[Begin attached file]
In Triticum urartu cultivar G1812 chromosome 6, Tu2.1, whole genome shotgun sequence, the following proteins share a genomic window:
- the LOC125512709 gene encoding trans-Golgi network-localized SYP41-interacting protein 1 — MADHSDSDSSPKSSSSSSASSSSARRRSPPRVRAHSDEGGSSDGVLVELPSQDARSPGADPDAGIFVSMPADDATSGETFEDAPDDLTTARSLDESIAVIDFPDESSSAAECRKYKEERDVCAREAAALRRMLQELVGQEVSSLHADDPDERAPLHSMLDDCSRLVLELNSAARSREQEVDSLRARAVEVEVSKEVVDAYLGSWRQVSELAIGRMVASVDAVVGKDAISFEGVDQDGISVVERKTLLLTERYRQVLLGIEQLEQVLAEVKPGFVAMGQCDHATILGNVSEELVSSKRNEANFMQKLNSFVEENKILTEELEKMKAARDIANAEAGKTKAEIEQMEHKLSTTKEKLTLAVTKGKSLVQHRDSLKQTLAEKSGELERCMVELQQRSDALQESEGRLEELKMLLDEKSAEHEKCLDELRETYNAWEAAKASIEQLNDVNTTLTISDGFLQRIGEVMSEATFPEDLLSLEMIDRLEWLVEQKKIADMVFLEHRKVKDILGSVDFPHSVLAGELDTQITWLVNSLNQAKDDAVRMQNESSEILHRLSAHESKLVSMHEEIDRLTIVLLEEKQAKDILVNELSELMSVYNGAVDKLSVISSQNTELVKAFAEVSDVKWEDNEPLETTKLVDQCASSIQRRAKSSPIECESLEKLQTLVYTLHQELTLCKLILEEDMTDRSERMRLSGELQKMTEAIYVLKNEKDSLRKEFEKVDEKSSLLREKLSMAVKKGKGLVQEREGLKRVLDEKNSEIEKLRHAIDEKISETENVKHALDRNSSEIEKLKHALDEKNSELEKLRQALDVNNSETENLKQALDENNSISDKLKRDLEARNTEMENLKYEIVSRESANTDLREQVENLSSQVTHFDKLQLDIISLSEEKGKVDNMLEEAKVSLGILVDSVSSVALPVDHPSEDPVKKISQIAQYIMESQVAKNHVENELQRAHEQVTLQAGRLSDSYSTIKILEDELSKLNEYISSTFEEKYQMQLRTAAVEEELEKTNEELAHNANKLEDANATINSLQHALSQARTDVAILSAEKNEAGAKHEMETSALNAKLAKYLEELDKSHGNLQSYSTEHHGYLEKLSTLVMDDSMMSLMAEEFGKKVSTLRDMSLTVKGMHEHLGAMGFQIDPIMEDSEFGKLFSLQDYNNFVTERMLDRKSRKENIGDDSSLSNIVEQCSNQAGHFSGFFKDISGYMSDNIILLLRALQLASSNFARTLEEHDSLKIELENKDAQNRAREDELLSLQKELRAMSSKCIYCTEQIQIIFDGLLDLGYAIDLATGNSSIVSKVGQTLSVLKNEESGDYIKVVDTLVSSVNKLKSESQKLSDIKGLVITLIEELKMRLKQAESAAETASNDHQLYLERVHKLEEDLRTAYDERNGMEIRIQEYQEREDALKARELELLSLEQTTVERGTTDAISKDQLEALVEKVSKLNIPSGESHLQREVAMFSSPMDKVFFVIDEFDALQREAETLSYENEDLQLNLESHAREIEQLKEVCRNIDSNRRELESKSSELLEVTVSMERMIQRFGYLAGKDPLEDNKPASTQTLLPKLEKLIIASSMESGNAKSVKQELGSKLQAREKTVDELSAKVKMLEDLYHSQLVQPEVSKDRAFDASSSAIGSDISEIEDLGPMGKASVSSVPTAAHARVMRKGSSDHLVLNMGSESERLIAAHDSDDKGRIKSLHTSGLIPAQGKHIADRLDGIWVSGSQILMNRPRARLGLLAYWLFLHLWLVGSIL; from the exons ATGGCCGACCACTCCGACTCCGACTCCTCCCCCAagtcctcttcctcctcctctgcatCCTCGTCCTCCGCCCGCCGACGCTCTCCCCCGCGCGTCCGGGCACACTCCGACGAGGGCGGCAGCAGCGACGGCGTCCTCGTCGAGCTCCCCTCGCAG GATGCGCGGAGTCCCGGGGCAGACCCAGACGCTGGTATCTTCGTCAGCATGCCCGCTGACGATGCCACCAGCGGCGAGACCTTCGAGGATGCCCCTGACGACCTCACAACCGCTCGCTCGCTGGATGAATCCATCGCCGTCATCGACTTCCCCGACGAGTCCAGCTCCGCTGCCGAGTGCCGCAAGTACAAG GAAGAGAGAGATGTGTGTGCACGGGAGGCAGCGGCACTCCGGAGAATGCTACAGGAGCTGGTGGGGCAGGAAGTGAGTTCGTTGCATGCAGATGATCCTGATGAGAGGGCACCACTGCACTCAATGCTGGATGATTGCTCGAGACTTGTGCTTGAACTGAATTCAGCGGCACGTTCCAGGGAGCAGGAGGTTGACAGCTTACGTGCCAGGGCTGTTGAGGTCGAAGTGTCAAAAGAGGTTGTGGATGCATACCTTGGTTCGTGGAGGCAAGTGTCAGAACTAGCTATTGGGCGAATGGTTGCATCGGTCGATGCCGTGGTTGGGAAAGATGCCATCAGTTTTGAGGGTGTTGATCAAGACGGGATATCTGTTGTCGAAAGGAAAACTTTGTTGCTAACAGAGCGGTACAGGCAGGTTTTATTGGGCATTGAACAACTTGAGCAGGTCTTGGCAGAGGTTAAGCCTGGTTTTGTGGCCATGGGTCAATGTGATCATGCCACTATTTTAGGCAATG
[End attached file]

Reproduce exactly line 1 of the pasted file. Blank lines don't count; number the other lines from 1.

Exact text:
In Triticum urartu cultivar G1812 chromosome 6, Tu2.1, whole genome shotgun sequence, the following proteins share a genomic window: